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Marriage Equality Bill Moves Forward in Senate With Bipartisan Vote

Married gay couple holding hands with their rings shown
Image via Shutterstock

The vote isn't final passage, but it's a key step forward.


The U.S. Senate has advanced the Respect for Marriage Act. It's not the final passage, but it's a key step forward.

The Senate Wednesday afternoon voted 62-37 to move the legislation forward, with 12 Republicans joining all 50 Democrats and independents.

The vote now allows the Senate to begin debate on the bill, bringing it closer to a final vote. There may have to be a second vote to close debate, but that may not be necessary now that it's reached the 60-vote threshold once. A final vote to pass the bill would require only a simple majority.

The legislation would write marriage equality into federal law and protect it from Supreme Court action, given that Justice Clarence Thomas has called for the overturning of Obergefell v. Hodges, the 2015 high court ruling that struck down all state bans on same-sex marriage. It would also repeal the Defense of Marriage Act, which was struck down in Obergefell and Windsor v. U.S. but remains on the books, and would guarantee the right to interracial marriage as enshrined in the high court's Loving v. Virginia ruling in 1967.

This week a bipartisan group of senators came up with an amendment meant to allay concerns that the act would interfere with religious liberty. The House of Representatives has already passed the original version of the bill, but if the Senate passes it with the amendment, it would have to go back to the House.

"Today, the Senate is taking a truly bold step forward in the march toward greater justice, greater equality, by advancing the Respect for Marriage Act," Senate Majority Leader Chuck Schumer said on the Senate floor before the vote, according to CBS. "It's a simple, narrowly tailored but exceedingly important piece of legislation that will do so much good for so many Americans. It will make our country a better, fairer place to live."

The Republicans who voted in favor of advancing the bill were Roy Blunt of Missouri, Richard Burr and Thom Tillis of North Carolina, Shelley Moore Capito of West Virginia, Susan Collins of Maine, Joni Ernst of Iowa, Cynthia Lummis of Wyoming, Lisa Murkowski and Dan Sullivan of Alaska, Rob Portman of Ohio, Mitt Romney of Utah, and Todd Young of Indiana.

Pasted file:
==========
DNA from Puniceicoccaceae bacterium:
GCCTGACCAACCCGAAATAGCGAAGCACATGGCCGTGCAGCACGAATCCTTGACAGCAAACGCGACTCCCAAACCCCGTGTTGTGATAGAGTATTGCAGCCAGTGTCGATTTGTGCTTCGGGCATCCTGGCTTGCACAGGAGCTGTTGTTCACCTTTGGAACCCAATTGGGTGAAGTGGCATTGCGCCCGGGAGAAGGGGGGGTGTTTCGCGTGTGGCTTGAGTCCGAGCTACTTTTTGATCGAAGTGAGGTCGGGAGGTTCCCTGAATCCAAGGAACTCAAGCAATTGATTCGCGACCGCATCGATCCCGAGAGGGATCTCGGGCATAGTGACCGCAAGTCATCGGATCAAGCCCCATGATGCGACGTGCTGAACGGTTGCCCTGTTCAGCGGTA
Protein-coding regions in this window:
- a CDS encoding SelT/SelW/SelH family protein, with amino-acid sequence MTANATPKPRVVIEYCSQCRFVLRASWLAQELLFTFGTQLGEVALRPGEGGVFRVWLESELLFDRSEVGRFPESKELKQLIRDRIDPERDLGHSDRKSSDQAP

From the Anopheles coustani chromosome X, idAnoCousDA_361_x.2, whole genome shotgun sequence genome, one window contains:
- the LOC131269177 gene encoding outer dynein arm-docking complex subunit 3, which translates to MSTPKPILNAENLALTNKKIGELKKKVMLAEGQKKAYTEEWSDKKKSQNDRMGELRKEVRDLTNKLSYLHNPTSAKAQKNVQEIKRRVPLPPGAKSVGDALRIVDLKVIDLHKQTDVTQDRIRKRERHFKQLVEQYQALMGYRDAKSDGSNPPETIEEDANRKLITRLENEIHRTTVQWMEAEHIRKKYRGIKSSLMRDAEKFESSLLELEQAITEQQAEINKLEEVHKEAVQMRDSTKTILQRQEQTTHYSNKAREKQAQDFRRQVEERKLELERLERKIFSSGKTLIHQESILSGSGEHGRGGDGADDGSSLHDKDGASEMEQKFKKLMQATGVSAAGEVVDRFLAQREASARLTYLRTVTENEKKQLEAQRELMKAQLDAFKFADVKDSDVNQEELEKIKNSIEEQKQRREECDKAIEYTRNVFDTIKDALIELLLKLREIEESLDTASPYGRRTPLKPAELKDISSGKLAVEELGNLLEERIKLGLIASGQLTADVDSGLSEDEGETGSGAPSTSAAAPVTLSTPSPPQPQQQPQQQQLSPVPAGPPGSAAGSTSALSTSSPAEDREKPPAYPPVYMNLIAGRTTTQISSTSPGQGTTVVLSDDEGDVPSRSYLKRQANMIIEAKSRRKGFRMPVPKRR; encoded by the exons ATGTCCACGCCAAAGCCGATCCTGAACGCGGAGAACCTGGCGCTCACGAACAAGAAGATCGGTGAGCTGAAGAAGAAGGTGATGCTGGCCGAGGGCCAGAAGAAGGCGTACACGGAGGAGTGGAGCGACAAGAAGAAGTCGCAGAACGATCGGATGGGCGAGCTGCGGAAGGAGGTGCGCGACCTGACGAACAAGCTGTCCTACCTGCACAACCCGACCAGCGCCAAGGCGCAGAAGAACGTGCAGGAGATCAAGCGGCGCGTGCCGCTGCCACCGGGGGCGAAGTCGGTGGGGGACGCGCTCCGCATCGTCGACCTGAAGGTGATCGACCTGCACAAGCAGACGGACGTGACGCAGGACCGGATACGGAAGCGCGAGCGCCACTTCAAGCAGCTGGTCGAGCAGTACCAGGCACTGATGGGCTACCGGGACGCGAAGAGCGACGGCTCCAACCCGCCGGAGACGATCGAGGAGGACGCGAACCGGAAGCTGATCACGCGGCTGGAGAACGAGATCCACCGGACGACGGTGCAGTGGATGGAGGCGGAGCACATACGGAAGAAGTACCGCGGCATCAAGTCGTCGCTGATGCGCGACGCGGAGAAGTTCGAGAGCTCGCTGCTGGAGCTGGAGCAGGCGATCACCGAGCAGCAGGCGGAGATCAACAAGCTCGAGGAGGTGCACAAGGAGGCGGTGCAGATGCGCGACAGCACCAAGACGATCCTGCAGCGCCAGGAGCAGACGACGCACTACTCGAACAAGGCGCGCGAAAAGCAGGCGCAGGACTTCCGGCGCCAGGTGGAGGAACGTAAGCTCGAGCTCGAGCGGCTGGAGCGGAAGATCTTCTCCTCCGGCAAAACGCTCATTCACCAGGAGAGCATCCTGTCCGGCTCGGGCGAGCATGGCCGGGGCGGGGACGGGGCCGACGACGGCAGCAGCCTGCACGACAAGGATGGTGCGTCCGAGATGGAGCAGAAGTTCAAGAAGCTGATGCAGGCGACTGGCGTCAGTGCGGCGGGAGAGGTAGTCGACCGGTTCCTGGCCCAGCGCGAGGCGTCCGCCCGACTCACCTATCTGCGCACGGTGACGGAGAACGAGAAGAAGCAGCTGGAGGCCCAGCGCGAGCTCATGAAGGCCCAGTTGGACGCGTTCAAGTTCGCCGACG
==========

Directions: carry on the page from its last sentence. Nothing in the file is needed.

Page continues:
Portman, an early marriage equality supporter among Republicans -- he has a gay son -- had this to say: "We've shown here through this legislation that these rights can coexist, religious freedom on the one hand, LGBTQ on the other hand. It is my hope that with the changes we've talked about today and we've all now agreed to, we can pass this legislation with the same kind of overwhelming bipartisan majority we saw in the House of Representatives and therefore settle this issue once and for all."

President Joe Biden issued this statement: "Love is love, and Americans should have the right to marry the person they love. Today's bipartisan vote brings the United States one step closer to protecting that right in law. The Respect for Marriage Act will ensure that LGBTQI+ couples and interracial couples are respected and protected equally under federal law, and provide more certainty to these families since the Supreme Court's decision in Dobbs. I want to thank the Members of Congress whose leadership has sent a strong message that Republicans and Democrats can work together to secure the fundamental right of Americans to marry the person they love. I urge Congress to quickly send this bill to my desk where I will promptly sign it into law."